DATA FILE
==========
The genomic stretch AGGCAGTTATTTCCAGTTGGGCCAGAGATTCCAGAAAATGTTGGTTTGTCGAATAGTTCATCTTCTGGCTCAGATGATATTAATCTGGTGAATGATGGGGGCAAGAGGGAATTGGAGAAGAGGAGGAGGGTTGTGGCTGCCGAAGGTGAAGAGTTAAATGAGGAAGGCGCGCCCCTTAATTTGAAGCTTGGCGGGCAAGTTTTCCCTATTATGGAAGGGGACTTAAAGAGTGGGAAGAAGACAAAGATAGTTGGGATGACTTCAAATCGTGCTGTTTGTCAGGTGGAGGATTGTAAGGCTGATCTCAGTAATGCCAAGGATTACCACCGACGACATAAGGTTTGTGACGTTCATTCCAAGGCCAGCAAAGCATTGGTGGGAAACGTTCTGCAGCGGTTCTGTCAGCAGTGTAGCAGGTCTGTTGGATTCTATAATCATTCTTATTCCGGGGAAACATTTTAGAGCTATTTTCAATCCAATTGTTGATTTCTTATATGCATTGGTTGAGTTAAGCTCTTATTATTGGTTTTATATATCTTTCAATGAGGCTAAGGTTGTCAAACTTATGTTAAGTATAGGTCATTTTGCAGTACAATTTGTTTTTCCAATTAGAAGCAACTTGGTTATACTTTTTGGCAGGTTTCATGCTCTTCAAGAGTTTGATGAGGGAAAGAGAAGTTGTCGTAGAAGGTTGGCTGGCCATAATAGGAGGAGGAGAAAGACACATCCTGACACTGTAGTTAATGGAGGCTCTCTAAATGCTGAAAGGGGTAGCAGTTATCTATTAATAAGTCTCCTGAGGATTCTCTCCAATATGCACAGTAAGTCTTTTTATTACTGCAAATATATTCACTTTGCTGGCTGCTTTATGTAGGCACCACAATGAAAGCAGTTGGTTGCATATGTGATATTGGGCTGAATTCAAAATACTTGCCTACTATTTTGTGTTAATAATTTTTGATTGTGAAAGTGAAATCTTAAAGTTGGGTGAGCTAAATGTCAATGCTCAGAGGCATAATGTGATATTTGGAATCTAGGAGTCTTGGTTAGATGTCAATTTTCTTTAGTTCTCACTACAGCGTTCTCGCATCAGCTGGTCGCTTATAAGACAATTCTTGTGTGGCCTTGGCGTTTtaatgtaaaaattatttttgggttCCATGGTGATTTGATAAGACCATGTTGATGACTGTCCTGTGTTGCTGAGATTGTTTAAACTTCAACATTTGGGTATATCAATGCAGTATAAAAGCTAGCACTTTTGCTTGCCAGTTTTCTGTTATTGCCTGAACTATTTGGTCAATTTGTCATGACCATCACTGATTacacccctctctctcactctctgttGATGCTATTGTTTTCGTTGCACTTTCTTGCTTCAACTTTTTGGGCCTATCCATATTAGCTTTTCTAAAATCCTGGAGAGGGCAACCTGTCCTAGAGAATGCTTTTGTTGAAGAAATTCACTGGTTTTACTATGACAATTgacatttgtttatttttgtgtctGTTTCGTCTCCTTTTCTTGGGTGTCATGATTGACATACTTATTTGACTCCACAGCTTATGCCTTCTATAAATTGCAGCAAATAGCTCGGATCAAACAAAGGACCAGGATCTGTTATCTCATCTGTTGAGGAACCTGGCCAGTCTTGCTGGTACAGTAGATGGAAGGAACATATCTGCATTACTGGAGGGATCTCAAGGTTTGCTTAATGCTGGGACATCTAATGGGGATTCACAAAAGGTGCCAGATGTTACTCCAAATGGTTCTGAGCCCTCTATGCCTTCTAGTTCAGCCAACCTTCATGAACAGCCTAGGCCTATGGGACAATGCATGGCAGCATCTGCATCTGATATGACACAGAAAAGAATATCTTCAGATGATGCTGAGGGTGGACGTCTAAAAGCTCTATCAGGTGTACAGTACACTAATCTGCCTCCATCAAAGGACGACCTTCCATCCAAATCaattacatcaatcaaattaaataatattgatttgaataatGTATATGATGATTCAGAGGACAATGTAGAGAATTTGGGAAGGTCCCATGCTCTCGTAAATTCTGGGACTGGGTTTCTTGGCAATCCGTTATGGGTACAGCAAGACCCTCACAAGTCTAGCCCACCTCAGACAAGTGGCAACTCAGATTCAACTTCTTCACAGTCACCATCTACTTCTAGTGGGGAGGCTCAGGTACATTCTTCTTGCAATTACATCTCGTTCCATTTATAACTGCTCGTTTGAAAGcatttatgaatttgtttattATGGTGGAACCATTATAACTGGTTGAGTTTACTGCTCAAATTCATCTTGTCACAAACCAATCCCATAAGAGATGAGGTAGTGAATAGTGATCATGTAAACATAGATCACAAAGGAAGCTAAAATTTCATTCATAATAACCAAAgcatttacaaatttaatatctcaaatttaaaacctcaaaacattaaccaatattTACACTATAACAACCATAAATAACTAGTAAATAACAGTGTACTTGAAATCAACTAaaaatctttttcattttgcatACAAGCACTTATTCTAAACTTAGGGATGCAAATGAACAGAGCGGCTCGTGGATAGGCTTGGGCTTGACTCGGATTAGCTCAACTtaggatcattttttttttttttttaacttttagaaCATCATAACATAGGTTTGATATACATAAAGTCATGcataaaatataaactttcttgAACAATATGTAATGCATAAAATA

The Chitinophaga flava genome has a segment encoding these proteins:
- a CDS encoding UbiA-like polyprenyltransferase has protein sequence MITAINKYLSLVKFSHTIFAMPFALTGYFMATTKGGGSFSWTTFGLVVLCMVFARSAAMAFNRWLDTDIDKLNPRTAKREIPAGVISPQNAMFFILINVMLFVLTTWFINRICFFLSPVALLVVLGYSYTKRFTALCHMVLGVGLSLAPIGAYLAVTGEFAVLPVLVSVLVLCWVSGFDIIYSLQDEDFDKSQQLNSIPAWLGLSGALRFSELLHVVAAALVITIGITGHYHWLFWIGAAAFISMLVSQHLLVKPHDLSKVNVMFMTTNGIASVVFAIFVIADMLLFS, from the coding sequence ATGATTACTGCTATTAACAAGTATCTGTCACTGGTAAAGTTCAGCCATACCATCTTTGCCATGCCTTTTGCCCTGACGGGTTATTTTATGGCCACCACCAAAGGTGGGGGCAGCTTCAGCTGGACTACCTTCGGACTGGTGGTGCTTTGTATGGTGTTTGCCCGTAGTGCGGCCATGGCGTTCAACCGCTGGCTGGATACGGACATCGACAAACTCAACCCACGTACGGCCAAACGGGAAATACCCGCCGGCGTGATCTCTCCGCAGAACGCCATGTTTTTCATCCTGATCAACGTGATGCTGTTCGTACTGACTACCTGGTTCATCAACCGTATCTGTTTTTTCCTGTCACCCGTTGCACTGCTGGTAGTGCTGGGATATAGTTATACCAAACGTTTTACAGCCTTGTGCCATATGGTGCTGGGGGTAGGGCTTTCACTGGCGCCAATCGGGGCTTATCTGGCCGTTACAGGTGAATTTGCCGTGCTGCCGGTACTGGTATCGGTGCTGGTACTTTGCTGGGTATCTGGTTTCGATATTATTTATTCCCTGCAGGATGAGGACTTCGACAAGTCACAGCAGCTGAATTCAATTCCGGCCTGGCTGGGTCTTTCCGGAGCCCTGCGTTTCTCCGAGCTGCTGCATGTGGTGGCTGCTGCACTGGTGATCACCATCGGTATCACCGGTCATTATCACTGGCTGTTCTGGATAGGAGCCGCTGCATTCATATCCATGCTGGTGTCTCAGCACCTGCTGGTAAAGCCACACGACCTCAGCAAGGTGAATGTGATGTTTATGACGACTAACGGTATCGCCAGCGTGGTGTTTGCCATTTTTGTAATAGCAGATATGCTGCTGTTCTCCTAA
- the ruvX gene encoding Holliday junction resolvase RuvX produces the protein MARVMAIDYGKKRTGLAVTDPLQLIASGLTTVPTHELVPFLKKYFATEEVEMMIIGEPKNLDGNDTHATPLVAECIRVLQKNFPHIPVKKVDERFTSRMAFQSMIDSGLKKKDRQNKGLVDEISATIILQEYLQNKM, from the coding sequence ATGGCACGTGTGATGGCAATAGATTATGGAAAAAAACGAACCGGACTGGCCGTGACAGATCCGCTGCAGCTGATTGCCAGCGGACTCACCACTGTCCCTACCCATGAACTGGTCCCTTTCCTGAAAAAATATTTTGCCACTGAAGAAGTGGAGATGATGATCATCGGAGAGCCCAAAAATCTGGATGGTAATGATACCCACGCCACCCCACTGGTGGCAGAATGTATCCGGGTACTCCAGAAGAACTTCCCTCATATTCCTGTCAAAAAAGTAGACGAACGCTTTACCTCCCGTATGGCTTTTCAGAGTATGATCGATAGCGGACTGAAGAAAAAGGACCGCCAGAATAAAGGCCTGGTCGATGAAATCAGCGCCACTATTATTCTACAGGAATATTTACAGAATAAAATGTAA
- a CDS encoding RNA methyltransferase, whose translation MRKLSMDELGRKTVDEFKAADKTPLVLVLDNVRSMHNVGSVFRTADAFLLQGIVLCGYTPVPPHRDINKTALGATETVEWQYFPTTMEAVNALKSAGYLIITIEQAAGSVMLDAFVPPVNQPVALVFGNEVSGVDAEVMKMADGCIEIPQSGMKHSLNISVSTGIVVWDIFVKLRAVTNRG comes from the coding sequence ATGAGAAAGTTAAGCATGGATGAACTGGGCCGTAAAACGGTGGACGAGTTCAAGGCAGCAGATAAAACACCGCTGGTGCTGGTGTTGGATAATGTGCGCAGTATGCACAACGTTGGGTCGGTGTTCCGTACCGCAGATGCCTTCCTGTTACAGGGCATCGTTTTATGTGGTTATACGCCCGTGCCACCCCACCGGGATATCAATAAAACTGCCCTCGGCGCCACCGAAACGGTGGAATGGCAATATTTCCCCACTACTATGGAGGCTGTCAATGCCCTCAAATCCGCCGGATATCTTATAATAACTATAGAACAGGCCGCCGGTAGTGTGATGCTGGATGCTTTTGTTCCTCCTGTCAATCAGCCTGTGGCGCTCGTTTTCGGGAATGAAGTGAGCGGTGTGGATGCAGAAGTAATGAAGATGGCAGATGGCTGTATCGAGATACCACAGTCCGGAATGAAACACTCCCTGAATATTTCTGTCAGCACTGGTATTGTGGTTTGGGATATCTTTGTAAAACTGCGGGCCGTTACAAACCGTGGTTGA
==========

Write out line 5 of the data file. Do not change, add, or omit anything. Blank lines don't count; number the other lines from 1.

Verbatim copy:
- a CDS encoding RNA methyltransferase, whose translation MRKLSMDELGRKTVDEFKAADKTPLVLVLDNVRSMHNVGSVFRTADAFLLQGIVLCGYTPVPPHRDINKTALGATETVEWQYFPTTMEAVNALKSAGYLIITIEQAAGSVMLDAFVPPVNQPVALVFGNEVSGVDAEVMKMADGCIEIPQSGMKHSLNISVSTGIVVWDIFVKLRAVTNRG comes from the coding sequence ATGAGAAAGTTAAGCATGGATGAACTGGGCCGTAAAACGGTGGACGAGTTCAAGGCAGCAGATAAAACACCGCTGGTGCTGGTGTTGGATAATGTGCGCAGTATGCACAACGTTGGGTCGGTGTTCCGTACCGCAGATGCCTTCCTGTTACAGGGCATCGTTTTATGTGGTTATACGCCCGTGCCACCCCACCGGGATATCAATAAAACTGCCCTCGGCGCCACCGAAACGGTGGAATGGCAATATTTCCCCACTACTATGGAGGCTGTCAATGCCCTCAAATCCGCCGGATATCTTATAATAACTATAGAACAGGCCGCCGGTAGTGTGATGCTGGATGCTTTTGTTCCTCCTGTCAATCAGCCTGTGGCGCTCGTTTTCGGGAATGAAGTGAGCGGTGTGGATGCAGAAGTAATGAAGATGGCAGATGGCTGTATCGAGATACCACAGTCCGGAATGAAACACTCCCTGAATATTTCTGTCAGCACTGGTATTGTGGTTTGGGATATCTTTGTAAAACTGCGGGCCGTTACAAACCGTGGTTGA